Tech Tip #173: Track Your Stuff
This is a very cool tip: Track anything with Apple Air Tags. I hid one in my husband’s car, labeled it ‘Dad’s Car’. Now, when it’s away from me, it sends a message to my phone like this:
Though the Air Tags might be best suited to finding a car lost in a parking lot, it also works if someone steals the car by setting the Air Tag to ‘lost’. Because the Air Tag itself only tracks within Bluetooth distance, ‘lost’ engages the assistance of the 1 billion users with Apple devices to notify you if they pass the Air Tag’s location. Let me stipulate: The effectiveness depends heavily on having Apple devices close enough to catch the Air Tag’s Bluetooth tracking signal.
Here’s a longish video I became addicted to watching. A YouTube influencer techie sort of guy tested the findability of lost Air Tags vs. Squares. It’s pretty interesting. He starts with a discussion of both items. If you’re looking for the test, it’s in the second half:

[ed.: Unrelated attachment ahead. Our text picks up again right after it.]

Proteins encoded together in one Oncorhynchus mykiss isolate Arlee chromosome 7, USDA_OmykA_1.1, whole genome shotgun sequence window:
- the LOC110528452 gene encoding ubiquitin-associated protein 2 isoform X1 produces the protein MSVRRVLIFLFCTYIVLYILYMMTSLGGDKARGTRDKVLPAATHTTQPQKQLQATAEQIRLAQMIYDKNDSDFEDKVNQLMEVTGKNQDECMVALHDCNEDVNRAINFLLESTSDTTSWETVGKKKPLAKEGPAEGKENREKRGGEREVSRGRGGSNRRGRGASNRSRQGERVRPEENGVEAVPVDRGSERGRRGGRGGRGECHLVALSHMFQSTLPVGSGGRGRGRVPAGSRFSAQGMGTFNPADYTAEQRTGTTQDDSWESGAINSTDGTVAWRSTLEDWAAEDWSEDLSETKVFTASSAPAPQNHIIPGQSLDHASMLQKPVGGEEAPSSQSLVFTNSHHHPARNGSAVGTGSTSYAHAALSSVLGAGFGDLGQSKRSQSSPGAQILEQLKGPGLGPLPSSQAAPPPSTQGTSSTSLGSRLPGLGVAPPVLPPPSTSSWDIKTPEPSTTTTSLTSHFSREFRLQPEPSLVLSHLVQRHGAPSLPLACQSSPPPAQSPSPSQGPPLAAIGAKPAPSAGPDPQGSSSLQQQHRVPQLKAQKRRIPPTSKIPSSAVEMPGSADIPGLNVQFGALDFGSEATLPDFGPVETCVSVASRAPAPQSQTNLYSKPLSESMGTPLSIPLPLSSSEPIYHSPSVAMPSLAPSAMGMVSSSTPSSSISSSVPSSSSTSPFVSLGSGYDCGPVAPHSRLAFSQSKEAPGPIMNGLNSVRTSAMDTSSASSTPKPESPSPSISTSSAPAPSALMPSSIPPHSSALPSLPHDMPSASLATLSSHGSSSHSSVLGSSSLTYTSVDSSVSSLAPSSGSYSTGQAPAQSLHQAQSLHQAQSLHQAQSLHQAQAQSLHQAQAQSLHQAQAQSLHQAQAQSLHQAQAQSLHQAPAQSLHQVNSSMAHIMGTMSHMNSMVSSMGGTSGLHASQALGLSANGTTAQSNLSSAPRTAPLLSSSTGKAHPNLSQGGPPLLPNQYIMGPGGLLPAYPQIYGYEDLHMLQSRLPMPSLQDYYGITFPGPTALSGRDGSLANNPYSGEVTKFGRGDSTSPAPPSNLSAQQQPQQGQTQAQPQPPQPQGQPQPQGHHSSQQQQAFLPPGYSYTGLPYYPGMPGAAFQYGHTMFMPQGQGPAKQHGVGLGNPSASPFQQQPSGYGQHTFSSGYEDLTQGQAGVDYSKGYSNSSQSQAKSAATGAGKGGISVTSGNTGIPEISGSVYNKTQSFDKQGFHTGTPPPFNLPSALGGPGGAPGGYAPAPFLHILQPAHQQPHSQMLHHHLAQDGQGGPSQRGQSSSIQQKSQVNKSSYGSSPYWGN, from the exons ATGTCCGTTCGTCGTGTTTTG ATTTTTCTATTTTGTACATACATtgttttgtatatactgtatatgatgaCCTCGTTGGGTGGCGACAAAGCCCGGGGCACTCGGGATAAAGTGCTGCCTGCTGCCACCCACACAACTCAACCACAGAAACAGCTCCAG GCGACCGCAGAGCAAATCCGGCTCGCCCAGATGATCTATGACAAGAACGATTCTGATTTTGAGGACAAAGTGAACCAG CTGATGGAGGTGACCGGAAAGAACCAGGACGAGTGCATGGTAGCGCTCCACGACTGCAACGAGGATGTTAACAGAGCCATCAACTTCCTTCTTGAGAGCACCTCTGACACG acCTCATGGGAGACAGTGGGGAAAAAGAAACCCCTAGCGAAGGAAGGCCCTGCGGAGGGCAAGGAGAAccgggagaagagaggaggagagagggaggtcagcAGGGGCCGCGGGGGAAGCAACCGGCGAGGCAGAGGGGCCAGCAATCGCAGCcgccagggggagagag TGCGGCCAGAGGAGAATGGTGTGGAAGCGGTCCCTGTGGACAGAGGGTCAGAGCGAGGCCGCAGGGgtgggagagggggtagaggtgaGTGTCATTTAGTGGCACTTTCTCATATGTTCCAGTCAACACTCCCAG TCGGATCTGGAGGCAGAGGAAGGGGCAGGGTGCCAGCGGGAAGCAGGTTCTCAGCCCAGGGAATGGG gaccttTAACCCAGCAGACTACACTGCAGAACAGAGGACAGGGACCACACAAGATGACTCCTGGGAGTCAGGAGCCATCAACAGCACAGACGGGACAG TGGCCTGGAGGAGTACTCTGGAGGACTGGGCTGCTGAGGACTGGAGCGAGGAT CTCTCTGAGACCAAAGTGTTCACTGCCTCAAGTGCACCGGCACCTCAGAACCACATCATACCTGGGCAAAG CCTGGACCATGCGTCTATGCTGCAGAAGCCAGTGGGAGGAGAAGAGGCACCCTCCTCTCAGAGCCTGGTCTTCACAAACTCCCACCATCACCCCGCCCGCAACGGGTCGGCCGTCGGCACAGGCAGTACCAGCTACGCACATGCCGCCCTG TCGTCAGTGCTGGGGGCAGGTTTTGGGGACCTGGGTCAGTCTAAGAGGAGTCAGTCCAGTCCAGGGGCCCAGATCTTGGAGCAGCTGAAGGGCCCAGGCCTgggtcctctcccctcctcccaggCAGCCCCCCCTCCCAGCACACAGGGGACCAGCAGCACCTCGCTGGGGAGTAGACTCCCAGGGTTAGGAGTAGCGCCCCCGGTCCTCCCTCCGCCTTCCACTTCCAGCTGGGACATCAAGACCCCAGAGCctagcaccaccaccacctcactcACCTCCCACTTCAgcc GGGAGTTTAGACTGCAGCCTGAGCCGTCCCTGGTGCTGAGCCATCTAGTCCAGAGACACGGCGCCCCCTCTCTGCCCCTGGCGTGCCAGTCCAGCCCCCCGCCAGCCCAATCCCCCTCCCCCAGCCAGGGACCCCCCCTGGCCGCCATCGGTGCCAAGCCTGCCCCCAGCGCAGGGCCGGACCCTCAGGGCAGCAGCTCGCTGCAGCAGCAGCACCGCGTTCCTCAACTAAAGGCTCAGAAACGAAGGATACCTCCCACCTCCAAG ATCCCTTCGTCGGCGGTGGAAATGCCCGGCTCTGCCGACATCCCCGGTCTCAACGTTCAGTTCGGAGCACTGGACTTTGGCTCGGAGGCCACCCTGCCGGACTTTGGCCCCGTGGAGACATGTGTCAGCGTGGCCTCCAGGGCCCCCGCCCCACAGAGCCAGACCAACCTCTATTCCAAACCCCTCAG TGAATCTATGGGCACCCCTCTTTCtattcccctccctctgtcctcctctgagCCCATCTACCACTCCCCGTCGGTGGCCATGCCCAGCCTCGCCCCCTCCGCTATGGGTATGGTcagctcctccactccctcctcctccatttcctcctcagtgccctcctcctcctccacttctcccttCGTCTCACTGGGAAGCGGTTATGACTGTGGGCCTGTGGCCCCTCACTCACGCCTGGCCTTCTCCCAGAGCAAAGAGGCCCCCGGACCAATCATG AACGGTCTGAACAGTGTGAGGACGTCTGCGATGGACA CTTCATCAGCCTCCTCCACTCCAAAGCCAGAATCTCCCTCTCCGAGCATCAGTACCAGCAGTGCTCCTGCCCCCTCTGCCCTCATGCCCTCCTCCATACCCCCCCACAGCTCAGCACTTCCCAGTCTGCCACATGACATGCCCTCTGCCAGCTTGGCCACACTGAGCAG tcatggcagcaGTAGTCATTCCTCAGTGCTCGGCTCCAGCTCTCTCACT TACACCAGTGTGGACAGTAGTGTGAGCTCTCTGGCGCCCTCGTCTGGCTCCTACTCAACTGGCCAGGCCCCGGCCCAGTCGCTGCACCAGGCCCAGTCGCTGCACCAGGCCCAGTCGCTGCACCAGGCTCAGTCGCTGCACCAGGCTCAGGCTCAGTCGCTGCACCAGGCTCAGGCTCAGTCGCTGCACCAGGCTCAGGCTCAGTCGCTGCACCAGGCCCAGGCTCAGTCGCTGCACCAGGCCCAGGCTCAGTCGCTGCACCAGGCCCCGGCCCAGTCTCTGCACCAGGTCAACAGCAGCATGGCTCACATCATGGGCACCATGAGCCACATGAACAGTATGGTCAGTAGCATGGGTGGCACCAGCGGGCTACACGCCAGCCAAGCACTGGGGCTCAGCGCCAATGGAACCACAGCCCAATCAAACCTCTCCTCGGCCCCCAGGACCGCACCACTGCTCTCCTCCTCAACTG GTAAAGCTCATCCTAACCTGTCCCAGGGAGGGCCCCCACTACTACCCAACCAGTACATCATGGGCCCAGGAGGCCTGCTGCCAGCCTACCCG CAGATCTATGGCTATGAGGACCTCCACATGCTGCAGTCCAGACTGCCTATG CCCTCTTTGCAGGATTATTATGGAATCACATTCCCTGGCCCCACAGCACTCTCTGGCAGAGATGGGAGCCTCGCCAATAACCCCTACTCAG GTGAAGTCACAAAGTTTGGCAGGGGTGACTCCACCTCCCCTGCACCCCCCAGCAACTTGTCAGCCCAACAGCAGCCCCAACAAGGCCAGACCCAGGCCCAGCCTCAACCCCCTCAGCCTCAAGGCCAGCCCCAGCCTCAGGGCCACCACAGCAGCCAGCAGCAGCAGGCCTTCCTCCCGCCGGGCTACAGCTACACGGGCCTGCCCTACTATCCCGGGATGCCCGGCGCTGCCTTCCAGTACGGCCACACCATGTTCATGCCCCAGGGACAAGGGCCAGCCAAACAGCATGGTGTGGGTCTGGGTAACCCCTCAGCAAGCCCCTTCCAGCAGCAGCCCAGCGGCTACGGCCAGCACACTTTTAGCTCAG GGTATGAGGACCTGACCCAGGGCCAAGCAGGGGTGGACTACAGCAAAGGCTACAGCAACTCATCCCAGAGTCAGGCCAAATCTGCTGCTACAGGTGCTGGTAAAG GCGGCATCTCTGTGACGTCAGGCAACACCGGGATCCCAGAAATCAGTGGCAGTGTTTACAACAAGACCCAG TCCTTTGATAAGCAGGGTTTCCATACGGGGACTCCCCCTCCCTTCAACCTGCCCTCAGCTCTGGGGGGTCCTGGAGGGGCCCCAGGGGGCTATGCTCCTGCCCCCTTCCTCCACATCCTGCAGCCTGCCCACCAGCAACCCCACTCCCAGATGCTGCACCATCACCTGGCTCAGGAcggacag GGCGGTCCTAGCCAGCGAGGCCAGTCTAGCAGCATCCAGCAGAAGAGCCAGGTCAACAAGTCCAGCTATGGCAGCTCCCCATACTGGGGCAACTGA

Anyone else use Air Tags for clever reasons?
Note: It’s become a ‘thing’ for thieves to drop Air Tags into purses and pockets of unsuspecting people so they can follow them home. The iPhone–besides tracking your personal Air Tags–lets you know if unknown Air Tags are traveling with you, such as a thief’s. Good to know!
What’s your favorite tech tip for your classroom?
Jacqui Murray has been teaching K-18 technology for 30 years. She is the editor/author of over a hundred tech ed resources including a K-12 technology curriculum, K-8 keyboard curriculum, K-8 Digital Citizenship curriculum. She is an adjunct professor in tech ed, Master Teacher, webmaster for four blogs, an Amazon Vine Voice, CSTA presentation reviewer, freelance journalist on tech ed topics, contributor to NEA Today, and author of the tech thrillers, To Hunt a Sub and Twenty-four Days. You can find her resources at Structured Learning.